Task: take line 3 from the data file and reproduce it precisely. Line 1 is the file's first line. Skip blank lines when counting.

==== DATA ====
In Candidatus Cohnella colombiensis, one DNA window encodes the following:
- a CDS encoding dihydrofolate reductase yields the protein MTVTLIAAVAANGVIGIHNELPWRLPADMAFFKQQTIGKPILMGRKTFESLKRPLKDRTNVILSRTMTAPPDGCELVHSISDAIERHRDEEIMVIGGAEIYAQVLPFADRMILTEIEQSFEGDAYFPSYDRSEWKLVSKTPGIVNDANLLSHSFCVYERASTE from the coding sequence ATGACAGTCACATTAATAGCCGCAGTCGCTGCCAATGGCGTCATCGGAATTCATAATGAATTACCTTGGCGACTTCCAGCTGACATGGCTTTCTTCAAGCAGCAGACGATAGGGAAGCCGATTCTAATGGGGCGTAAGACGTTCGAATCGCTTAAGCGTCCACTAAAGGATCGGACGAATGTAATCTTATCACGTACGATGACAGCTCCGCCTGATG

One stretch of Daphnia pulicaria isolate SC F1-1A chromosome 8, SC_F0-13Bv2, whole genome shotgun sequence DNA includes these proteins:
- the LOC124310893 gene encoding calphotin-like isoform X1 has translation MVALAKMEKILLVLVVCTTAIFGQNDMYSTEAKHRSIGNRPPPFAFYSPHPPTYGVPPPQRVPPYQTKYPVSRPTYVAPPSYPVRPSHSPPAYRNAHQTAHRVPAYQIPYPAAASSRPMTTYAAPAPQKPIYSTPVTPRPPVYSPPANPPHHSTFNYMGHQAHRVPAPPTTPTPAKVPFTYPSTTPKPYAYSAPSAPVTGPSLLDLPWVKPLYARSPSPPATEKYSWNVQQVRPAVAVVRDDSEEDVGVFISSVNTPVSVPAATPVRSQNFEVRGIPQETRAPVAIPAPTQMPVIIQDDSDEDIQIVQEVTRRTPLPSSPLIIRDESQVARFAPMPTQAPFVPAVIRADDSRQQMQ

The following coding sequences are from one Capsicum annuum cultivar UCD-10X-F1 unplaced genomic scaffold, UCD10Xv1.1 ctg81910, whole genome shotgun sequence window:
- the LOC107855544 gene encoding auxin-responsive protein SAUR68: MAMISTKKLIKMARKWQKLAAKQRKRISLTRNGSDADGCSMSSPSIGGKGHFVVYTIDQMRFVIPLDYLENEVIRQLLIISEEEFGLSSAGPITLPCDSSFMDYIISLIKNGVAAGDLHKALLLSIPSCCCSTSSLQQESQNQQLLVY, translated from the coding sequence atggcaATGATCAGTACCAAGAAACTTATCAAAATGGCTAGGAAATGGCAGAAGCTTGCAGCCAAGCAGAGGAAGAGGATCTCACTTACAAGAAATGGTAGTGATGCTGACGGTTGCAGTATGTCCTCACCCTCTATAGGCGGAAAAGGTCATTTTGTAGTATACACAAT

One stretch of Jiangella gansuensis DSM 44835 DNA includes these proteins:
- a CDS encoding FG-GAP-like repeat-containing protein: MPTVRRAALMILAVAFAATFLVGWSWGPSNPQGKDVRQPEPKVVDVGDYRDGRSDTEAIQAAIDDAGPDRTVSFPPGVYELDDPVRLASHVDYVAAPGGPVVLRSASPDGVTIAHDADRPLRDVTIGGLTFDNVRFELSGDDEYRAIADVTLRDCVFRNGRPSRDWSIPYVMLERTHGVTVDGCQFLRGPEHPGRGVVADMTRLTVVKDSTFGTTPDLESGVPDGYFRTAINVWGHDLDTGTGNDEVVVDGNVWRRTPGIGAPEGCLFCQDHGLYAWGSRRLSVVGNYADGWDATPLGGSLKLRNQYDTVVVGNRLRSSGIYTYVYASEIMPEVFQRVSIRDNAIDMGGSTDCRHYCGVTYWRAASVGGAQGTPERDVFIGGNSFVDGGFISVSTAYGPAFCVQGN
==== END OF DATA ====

One stretch of Daphnia pulicaria isolate SC F1-1A chromosome 8, SC_F0-13Bv2, whole genome shotgun sequence DNA includes these proteins: